ChildSafe: helping to keep summer safer for kids

The local nonprofit shares four key strategies for parents to prioritize child safety as the school year comes to an end.

SAN ANTONIO — School is out for summer for many local schools and that means freedom and fun for children, but it’s also a time for parents to think about safety.

Officials with ChildSafe, a beautiful healing campus in east San Antonio where kids can get help recovering from abuse, has released a list of important ideas that parents can use to help protect kids as they jump into summer fun.

Jennifer Othman, with ChildSafe, said “Children are not in school. They are potentially around different caretakers and there’s a lot of different elements in the summer that parents have to plan for.”

ChildSafe says the numbers back up their concerns. National statistics show child sex abuse often spikes during the summer months.

“Planning ahead and having contingency plans, regardless if your kids are going to be at summer camp. They could be at in home daycare or staying with a trusted family member. Planning ahead is key to mitigate any of those potential risks,” Othman said.

They share four key points:

Open communication: “It is about identifying safe and trusted adults in all the different situations. If it’s a summer camp, if it’s in a home, who is the person that a child can go to and confide in if they feel uncomfortable is incredibly important,” Othman said. 

Education: “We encourage every caregiver to talk to their child in an age appropriate way about their body autonomy. Talk to them about what is a safe touch, versus an inappropriate touch, healthy boundaries, and what to do if you do feel uncomfortable,” Othman said.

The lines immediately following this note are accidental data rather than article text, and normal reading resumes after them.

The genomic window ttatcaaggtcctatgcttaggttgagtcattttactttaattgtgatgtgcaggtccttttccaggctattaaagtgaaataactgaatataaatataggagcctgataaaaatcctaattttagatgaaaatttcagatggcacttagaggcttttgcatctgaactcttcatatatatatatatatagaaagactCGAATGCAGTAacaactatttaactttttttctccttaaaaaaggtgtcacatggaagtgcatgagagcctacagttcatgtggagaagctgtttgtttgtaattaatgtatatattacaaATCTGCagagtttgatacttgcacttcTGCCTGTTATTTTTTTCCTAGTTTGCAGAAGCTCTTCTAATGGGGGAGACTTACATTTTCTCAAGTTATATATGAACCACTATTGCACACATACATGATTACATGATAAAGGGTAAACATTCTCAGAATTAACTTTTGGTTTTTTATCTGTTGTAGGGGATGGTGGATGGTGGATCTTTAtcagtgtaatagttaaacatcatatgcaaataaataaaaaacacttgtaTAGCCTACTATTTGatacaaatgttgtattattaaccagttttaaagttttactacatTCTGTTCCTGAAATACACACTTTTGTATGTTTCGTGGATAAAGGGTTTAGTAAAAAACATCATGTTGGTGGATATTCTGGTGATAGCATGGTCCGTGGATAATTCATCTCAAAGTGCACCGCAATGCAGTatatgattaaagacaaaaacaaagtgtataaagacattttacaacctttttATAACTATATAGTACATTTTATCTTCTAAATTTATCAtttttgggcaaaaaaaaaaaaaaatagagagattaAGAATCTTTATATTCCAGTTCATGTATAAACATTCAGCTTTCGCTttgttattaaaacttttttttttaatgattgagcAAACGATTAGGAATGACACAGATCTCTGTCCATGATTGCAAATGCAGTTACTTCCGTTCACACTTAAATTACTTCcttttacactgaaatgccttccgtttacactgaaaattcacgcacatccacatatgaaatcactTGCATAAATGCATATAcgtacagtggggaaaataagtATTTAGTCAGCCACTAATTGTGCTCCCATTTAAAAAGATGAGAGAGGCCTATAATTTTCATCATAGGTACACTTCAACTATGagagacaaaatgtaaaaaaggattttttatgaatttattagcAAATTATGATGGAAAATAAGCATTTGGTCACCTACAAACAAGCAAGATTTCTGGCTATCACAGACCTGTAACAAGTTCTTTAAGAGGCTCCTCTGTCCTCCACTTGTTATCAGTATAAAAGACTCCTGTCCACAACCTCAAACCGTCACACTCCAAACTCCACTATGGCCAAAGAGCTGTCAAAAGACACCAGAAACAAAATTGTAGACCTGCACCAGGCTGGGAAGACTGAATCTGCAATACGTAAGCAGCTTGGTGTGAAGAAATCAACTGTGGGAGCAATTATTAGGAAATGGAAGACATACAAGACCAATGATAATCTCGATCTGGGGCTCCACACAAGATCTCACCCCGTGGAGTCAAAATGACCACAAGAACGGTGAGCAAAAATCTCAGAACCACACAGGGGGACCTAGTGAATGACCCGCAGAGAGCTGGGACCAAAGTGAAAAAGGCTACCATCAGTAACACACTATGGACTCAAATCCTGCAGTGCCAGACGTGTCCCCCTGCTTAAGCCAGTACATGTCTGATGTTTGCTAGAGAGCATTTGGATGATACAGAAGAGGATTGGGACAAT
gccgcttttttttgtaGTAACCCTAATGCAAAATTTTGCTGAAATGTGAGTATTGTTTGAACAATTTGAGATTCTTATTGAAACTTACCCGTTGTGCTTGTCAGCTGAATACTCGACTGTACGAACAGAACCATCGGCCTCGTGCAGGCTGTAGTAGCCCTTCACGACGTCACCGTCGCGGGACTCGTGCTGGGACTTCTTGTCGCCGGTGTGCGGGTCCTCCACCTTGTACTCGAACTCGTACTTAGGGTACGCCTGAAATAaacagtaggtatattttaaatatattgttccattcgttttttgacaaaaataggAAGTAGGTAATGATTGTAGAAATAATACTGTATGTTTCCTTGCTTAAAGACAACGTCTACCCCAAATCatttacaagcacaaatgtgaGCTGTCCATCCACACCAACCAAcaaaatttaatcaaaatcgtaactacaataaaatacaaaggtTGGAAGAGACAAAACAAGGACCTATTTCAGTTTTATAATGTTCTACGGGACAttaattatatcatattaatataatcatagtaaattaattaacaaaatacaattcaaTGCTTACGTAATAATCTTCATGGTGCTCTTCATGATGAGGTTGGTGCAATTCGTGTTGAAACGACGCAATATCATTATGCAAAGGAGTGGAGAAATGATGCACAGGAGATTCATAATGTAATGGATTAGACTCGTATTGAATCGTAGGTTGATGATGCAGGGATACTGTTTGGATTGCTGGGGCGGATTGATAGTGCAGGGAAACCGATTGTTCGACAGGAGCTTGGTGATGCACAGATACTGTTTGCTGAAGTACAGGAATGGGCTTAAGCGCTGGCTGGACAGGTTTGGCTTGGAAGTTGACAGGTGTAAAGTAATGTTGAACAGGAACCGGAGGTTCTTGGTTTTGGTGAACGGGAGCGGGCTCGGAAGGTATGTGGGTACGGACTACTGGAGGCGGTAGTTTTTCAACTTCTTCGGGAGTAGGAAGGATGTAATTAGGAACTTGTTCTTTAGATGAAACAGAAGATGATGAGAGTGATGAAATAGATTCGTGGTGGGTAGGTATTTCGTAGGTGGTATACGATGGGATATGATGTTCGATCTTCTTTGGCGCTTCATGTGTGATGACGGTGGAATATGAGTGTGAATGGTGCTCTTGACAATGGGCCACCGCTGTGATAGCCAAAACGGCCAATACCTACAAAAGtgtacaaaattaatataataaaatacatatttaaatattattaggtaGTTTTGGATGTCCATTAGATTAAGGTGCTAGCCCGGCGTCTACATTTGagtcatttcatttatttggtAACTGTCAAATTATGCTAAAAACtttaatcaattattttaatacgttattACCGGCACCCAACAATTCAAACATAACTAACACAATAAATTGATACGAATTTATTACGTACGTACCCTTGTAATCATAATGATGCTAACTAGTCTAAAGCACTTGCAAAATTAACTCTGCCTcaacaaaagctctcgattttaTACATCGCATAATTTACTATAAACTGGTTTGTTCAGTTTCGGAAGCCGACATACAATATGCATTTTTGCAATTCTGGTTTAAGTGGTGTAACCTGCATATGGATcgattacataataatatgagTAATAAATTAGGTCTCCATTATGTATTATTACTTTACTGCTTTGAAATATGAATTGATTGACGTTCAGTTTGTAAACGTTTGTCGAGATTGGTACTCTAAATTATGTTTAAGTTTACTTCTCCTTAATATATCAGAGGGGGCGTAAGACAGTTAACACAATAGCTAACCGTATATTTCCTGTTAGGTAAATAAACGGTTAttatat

Boundaries:  “There is a lot of awareness for caregivers and children that it is okay to say no. You don’t have to touch an adult or give them a hug if you’re not comfortable and there are boundaries and setting boundaries is important,” said Othman.

And finally supervision, which Othman said includes real world and online activities: “It’s anywhere in the community, children need to know how to protect themselves, how to identify potential issues and what to do if they feel uncomfortable and that goes back to who is the safe and trusted adult they can confide in.”

Othman said it’s never too early to have these important conversations. “It can be an uncomfortable conversation and so helping to reduce that stigma, how do we make it a more comfortable conversation to have and practicing those and knowing it’s okay to have these conversations, it’s not taboo. We can talk about these things and there is a safe way to do it, that’s how we start the prevention effort,” she said.

The ChildSafe website has resources for parents and other caregivers.  They have free training sessions on a variety of topics that can be accessed in person or online.

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